“Counselor, we’ve got a problem,” says Westray (Brad Pitt). “It’s pretty bad – then multiple by ten.” Michael Fassbender plays Counselor (he’s one of many no-name characters in this movie), a lawyer who realizes too late he’s caught in a trap of his own making. That’s the set-up for this violent, elegantly-filmed drug-and-crime thriller.
What happened to night-club owner Reiner’s (Javier Bardem) $20-million truckload of cocaine? Can Counselor save girlfriend Laura (Penelope Cruz)? What’s the take-away from this existential cautionary tale?
Michael Fassbender is Counselor who makes a set of bad decisions, trapping himself in the lavish and violent world of Mexican drug cartels. “I won’t say you know what you’re doing,” says new boss, drug lord Reiner – well played by Javier Bardem – “because you don’t.” “I’m in,” says Counselor, nonetheless. Bardem and Cameron Diaz are cool Reiner and svelte Malkina, cynical couple whose over-the-top, amoral life contrasts with Fassbender and Cruz’s passion for each other and guilelessness. “I intend to love you until I die,” says Counselor. “Me first,” says Laura. Brad Pitt is Westray, ambiguous middleman who navigates the world of drug-traffickers and warns Counselor of its dangers. “You may think there are things these people are incapable of doing,” he says. “They are not.”
Others in the large cast include Rosie Perez as Ruth, Counselor’s imprisoned client and Richard Cabral as Young Biker, aka “Green Hornet.” Bruno Ganz is Diamond Dealer who says, “Every diamond is cautionary. All I search for is imperfection.” Dar Dash as Barman has existential issues, too. “All my family is dead,” he says. “I’m the one who has no meaning.”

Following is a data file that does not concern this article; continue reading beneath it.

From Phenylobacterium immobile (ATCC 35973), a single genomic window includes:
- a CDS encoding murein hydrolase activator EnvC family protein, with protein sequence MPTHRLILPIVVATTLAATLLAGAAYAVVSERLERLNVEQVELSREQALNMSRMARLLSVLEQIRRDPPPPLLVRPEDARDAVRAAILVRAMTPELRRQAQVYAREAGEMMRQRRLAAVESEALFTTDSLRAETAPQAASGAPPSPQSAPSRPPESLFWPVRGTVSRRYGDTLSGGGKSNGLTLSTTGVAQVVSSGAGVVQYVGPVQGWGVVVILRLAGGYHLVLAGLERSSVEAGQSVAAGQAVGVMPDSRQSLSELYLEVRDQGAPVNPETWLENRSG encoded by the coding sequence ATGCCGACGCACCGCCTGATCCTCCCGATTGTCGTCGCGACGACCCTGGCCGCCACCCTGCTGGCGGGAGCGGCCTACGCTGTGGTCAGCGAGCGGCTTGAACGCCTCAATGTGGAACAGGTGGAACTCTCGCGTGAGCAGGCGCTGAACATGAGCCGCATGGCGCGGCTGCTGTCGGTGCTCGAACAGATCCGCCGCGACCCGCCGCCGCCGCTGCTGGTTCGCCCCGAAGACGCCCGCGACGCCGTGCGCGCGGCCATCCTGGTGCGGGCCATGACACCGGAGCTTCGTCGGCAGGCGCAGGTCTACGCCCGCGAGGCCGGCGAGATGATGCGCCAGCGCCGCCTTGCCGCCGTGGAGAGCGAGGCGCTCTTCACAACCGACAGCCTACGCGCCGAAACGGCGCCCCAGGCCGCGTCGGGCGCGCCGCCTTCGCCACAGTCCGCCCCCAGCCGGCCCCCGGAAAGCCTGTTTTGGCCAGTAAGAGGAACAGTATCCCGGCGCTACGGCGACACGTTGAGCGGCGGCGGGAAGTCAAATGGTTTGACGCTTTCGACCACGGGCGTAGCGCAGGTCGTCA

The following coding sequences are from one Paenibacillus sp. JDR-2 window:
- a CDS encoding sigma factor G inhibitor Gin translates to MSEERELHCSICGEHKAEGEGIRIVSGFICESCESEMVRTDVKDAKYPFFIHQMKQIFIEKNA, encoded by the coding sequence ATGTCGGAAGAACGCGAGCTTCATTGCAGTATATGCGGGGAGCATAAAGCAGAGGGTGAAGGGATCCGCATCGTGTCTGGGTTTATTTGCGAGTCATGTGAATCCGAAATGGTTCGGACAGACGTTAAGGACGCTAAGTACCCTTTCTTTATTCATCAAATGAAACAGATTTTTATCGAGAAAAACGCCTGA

“The Counselor” is a violent thriller/cautionary tale about the consequences of greed. Ridley Scott directed from novelist Cormac McCarthy’s epigrammatic script. Everyone philosophizes about life. “We announce to divinity that we will not be diminished by the brevity of our lives,” says Diamond Dealer. “You don’t know someone until you know what they want,” says ironic Westray. Talk like this distances us from characters and, indeed, we only identify with Cruz’s Laura. Still, “The Counselor” is compelling filmmaking. Dariusz Wolski’s cinematography is color-drenched and gorgeous.
Deservedly rated R for graphic violence, grisly images, strong sexuality, and language, “The Counselor” is for adult audiences who’ll have issues to talk about afterwards. For example, “Life is not going to take you back,” says a character. “You are the world that you have created.” Discuss.
“The Counselor,” he’s in
(Women, cartels, crack)
But deeper than he knows –
And building his own trap.